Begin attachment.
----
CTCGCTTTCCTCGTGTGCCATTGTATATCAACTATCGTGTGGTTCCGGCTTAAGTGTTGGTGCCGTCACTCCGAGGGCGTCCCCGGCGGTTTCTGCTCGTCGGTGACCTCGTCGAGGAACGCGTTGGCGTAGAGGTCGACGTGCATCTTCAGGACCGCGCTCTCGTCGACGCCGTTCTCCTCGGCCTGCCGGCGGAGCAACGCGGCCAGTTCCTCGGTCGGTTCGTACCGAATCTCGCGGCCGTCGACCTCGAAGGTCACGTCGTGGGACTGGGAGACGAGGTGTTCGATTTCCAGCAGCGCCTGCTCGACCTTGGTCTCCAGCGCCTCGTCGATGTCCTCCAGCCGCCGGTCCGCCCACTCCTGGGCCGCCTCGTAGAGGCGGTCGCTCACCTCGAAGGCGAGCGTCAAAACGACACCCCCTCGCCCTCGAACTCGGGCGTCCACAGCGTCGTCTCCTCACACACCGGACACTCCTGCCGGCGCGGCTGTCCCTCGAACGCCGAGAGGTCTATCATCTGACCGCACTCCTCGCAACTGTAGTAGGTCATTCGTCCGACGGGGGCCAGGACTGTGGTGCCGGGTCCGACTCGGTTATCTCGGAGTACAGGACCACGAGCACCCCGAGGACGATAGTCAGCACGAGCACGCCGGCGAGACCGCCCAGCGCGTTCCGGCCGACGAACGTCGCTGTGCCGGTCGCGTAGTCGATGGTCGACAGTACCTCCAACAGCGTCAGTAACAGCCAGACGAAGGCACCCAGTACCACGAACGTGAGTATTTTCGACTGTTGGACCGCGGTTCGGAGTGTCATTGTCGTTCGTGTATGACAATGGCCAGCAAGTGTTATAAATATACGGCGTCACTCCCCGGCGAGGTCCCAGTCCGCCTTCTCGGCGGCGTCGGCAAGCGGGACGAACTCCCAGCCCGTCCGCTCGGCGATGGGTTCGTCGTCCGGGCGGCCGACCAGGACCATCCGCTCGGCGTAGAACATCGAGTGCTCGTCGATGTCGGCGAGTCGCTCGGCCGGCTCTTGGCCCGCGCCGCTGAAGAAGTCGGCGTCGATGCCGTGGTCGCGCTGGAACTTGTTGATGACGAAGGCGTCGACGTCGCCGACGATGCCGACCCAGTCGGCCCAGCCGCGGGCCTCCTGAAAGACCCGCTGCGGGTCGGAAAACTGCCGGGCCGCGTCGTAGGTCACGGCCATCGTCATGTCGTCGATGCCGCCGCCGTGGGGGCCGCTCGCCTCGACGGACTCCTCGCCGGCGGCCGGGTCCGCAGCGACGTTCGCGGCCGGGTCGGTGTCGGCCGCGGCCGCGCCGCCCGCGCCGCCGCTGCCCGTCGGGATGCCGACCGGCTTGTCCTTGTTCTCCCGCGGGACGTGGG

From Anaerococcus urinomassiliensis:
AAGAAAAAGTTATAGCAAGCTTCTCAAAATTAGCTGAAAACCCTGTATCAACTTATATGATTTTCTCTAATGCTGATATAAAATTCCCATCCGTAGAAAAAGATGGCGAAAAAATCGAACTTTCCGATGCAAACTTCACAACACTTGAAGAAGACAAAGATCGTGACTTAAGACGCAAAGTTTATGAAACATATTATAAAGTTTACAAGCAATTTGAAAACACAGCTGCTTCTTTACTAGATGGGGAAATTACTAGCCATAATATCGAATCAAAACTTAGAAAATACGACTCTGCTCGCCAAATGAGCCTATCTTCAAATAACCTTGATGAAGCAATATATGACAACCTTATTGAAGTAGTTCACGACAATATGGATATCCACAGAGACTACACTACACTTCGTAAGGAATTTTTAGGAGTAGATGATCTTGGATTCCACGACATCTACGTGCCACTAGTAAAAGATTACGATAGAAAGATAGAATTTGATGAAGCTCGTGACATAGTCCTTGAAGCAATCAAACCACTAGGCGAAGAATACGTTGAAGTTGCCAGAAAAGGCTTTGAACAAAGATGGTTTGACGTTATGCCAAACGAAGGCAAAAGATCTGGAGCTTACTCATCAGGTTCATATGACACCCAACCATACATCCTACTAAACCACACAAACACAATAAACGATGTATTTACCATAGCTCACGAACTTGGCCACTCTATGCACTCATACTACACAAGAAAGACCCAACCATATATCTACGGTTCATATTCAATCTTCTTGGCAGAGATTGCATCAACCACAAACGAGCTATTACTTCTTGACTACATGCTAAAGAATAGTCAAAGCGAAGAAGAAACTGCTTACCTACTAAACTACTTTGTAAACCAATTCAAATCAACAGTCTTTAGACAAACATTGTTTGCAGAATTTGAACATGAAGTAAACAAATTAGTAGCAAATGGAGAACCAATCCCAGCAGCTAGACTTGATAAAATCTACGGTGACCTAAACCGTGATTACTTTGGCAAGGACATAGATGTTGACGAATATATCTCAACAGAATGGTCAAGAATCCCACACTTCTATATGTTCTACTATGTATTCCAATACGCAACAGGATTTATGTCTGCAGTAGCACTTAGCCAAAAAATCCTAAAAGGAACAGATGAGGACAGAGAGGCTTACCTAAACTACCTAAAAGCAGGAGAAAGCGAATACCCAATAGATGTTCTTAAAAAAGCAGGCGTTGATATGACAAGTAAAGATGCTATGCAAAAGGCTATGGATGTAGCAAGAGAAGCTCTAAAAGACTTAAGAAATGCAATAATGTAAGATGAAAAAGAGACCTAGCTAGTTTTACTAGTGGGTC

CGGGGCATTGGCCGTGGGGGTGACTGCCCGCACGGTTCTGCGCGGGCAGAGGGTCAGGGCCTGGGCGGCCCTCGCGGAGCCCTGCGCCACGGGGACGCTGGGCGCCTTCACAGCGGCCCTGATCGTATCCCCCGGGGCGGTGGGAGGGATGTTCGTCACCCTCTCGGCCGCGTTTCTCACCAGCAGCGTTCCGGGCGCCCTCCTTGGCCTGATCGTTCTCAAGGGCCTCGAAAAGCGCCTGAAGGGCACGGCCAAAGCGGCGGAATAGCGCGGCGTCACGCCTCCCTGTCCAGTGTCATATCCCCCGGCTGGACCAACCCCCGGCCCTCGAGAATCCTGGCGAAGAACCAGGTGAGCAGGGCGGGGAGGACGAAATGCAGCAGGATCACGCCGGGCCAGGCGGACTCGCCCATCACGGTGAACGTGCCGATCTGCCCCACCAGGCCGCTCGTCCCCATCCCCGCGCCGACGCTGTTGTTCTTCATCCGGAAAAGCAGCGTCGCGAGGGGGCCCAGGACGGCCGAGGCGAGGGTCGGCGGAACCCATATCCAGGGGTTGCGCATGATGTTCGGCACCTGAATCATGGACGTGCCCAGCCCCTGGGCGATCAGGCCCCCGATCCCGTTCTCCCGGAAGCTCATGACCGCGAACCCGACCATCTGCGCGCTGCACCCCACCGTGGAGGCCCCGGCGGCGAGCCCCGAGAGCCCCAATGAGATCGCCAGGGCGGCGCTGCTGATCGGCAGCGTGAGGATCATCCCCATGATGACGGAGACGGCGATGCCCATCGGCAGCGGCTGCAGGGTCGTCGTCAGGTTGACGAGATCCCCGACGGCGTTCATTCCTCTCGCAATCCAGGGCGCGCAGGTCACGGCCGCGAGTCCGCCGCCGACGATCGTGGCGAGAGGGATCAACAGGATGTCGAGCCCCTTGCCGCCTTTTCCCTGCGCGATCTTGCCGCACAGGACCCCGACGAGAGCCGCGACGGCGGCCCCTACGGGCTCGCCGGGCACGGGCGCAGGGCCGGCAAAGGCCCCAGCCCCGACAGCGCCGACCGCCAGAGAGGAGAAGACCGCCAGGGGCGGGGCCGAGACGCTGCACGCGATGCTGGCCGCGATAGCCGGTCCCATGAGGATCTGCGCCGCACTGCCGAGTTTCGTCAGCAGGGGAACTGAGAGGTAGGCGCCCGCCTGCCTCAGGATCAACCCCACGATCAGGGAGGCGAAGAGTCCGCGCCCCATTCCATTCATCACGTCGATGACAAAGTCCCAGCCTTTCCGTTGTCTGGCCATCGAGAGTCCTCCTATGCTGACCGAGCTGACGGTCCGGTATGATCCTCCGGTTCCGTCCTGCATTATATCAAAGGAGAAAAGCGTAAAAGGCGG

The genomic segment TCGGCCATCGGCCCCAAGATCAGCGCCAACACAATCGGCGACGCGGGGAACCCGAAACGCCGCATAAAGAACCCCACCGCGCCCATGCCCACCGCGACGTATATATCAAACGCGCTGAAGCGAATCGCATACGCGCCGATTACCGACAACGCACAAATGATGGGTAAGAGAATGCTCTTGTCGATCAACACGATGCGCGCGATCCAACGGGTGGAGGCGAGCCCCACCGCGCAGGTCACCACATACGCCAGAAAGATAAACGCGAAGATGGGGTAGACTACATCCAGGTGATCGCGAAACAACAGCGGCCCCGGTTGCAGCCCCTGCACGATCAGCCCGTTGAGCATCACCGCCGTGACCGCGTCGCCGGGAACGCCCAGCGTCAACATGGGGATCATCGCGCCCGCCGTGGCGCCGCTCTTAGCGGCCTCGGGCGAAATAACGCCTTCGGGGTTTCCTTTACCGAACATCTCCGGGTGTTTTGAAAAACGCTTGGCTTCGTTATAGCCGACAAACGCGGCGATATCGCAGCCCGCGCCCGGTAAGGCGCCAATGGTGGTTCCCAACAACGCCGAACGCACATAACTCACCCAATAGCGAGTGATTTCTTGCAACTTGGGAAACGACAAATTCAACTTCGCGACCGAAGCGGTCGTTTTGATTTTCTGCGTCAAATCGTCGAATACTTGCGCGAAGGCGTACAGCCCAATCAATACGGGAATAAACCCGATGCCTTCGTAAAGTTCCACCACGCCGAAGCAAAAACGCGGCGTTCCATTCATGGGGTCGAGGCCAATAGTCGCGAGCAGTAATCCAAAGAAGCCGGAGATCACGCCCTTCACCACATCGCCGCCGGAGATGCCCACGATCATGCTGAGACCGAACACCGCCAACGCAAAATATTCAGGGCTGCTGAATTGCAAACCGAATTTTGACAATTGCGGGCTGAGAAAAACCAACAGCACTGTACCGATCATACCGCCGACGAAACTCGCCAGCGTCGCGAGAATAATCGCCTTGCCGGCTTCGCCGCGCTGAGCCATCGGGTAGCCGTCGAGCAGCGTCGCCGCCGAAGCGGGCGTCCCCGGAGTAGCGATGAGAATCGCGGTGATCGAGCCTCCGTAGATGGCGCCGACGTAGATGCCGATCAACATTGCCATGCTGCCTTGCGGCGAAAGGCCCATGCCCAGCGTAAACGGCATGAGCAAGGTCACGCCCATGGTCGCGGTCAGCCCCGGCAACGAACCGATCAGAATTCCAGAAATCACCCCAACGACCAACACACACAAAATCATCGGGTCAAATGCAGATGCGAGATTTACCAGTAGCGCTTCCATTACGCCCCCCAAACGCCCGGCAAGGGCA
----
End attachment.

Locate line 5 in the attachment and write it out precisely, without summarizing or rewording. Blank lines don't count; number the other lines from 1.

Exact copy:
The genomic segment TCGGCCATCGGCCCCAAGATCAGCGCCAACACAATCGGCGACGCGGGGAACCCGAAACGCCGCATAAAGAACCCCACCGCGCCCATGCCCACCGCGACGTATATATCAAACGCGCTGAAGCGAATCGCATACGCGCCGATTACCGACAACGCACAAATGATGGGTAAGAGAATGCTCTTGTCGATCAACACGATGCGCGCGATCCAACGGGTGGAGGCGAGCCCCACCGCGCAGGTCACCACATACGCCAGAAAGATAAACGCGAAGATGGGGTAGACTACATCCAGGTGATCGCGAAACAACAGCGGCCCCGGTTGCAGCCCCTGCACGATCAGCCCGTTGAGCATCACCGCCGTGACCGCGTCGCCGGGAACGCCCAGCGTCAACATGGGGATCATCGCGCCCGCCGTGGCGCCGCTCTTAGCGGCCTCGGGCGAAATAACGCCTTCGGGGTTTCCTTTACCGAACATCTCCGGGTGTTTTGAAAAACGCTTGGCTTCGTTATAGCCGACAAACGCGGCGATATCGCAGCCCGCGCCCGGTAAGGCGCCAATGGTGGTTCCCAACAACGCCGAACGCACATAACTCACCCAATAGCGAGTGATTTCTTGCAACTTGGGAAACGACAAATTCAACTTCGCGACCGAAGCGGTCGTTTTGATTTTCTGCGTCAAATCGTCGAATACTTGCGCGAAGGCGTACAGCCCAATCAATACGGGAATAAACCCGATGCCTTCGTAAAGTTCCACCACGCCGAAGCAAAAACGCGGCGTTCCATTCATGGGGTCGAGGCCAATAGTCGCGAGCAGTAATCCAAAGAAGCCGGAGATCACGCCCTTCACCACATCGCCGCCGGAGATGCCCACGATCATGCTGAGACCGAACACCGCCAACGCAAAATATTCAGGGCTGCTGAATTGCAAACCGAATTTTGACAATTGCGGGCTGAGAAAAACCAACAGCACTGTACCGATCATACCGCCGACGAAACTCGCCAGCGTCGCGAGAATAATCGCCTTGCCGGCTTCGCCGCGCTGAGCCATCGGGTAGCCGTCGAGCAGCGTCGCCGCCGAAGCGGGCGTCCCCGGAGTAGCGATGAGAATCGCGGTGATCGAGCCTCCGTAGATGGCGCCGACGTAGATGCCGATCAACATTGCCATGCTGCCTTGCGGCGAAAGGCCCATGCCCAGCGTAAACGGCATGAGCAAGGTCACGCCCATGGTCGCGGTCAGCCCCGGCAACGAACCGATCAGAATTCCAGAAATCACCCCAACGACCAACACACACAAAATCATCGGGTCAAATGCAGATGCGAGATTTACCAGTAGCGCTTCCATTACGCCCCCCAAACGCCCGGCAAGGGCA